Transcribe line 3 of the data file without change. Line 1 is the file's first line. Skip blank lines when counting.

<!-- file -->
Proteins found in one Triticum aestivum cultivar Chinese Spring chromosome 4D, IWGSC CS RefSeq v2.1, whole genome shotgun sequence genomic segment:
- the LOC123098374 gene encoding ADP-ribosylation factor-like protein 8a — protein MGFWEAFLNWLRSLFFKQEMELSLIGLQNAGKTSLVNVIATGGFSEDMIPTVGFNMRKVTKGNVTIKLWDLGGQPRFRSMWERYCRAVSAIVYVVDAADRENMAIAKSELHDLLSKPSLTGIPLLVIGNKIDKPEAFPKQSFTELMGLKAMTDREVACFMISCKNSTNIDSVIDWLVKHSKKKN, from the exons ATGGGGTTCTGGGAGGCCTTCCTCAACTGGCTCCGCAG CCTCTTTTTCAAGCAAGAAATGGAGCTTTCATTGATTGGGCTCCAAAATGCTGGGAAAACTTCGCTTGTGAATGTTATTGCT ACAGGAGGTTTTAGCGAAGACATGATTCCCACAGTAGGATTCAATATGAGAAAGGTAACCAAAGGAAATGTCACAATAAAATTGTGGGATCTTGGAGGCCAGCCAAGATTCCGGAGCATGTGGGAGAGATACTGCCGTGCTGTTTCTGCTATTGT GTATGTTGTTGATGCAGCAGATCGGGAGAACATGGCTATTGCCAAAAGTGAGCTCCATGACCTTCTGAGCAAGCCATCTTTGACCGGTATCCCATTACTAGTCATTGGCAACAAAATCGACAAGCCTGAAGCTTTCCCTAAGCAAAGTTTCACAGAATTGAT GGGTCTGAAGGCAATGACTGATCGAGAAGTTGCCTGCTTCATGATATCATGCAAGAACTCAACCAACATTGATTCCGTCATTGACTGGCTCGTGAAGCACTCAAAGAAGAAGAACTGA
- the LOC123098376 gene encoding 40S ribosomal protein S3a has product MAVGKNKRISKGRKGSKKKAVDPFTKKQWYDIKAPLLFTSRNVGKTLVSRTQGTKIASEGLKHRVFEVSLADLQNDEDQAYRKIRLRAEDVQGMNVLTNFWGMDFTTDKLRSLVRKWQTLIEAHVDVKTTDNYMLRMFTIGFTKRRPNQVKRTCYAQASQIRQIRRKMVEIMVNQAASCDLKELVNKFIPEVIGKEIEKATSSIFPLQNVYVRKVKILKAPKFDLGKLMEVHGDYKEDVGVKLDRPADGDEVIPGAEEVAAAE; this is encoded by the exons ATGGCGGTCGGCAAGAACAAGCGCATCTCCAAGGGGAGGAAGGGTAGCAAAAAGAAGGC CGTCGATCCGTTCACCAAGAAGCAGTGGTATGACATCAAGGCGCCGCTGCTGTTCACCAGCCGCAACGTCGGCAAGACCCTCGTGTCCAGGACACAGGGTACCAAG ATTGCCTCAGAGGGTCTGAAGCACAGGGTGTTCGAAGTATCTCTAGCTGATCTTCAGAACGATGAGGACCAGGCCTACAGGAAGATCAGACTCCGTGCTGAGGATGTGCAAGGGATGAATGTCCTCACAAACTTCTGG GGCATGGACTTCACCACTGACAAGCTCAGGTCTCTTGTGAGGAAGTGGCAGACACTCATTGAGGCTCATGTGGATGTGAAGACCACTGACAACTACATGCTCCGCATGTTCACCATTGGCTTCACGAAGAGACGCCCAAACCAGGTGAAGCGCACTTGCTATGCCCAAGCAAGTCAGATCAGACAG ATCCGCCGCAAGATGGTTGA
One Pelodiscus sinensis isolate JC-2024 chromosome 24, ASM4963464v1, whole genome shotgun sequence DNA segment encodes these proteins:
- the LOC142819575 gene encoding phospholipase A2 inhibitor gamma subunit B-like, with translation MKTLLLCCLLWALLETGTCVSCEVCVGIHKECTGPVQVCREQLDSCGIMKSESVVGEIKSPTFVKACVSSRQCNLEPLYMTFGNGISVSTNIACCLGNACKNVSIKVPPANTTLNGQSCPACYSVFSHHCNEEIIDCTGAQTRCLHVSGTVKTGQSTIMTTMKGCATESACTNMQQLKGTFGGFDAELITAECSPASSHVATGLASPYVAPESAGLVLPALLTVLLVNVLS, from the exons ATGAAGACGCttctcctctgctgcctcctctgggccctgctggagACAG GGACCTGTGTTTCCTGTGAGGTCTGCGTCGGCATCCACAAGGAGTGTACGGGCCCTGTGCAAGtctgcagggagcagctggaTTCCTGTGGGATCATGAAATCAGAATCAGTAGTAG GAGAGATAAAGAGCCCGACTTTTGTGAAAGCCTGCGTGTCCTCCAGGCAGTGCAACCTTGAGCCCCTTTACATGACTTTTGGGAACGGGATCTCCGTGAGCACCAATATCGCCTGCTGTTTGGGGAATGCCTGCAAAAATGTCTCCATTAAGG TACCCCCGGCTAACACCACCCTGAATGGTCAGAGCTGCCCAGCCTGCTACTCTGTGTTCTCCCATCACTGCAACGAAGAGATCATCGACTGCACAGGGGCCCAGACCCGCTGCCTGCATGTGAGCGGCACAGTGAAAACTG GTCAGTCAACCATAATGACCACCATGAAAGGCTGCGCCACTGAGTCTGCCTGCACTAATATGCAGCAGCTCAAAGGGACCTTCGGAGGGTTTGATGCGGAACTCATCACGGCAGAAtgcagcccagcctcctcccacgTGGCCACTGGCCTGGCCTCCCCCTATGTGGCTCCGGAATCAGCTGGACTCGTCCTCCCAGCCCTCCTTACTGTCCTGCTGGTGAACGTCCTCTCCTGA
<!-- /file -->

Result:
- the LOC123098376 gene encoding 40S ribosomal protein S3a has product MAVGKNKRISKGRKGSKKKAVDPFTKKQWYDIKAPLLFTSRNVGKTLVSRTQGTKIASEGLKHRVFEVSLADLQNDEDQAYRKIRLRAEDVQGMNVLTNFWGMDFTTDKLRSLVRKWQTLIEAHVDVKTTDNYMLRMFTIGFTKRRPNQVKRTCYAQASQIRQIRRKMVEIMVNQAASCDLKELVNKFIPEVIGKEIEKATSSIFPLQNVYVRKVKILKAPKFDLGKLMEVHGDYKEDVGVKLDRPADGDEVIPGAEEVAAAE; this is encoded by the exons ATGGCGGTCGGCAAGAACAAGCGCATCTCCAAGGGGAGGAAGGGTAGCAAAAAGAAGGC CGTCGATCCGTTCACCAAGAAGCAGTGGTATGACATCAAGGCGCCGCTGCTGTTCACCAGCCGCAACGTCGGCAAGACCCTCGTGTCCAGGACACAGGGTACCAAG ATTGCCTCAGAGGGTCTGAAGCACAGGGTGTTCGAAGTATCTCTAGCTGATCTTCAGAACGATGAGGACCAGGCCTACAGGAAGATCAGACTCCGTGCTGAGGATGTGCAAGGGATGAATGTCCTCACAAACTTCTGG GGCATGGACTTCACCACTGACAAGCTCAGGTCTCTTGTGAGGAAGTGGCAGACACTCATTGAGGCTCATGTGGATGTGAAGACCACTGACAACTACATGCTCCGCATGTTCACCATTGGCTTCACGAAGAGACGCCCAAACCAGGTGAAGCGCACTTGCTATGCCCAAGCAAGTCAGATCAGACAG ATCCGCCGCAAGATGGTTGA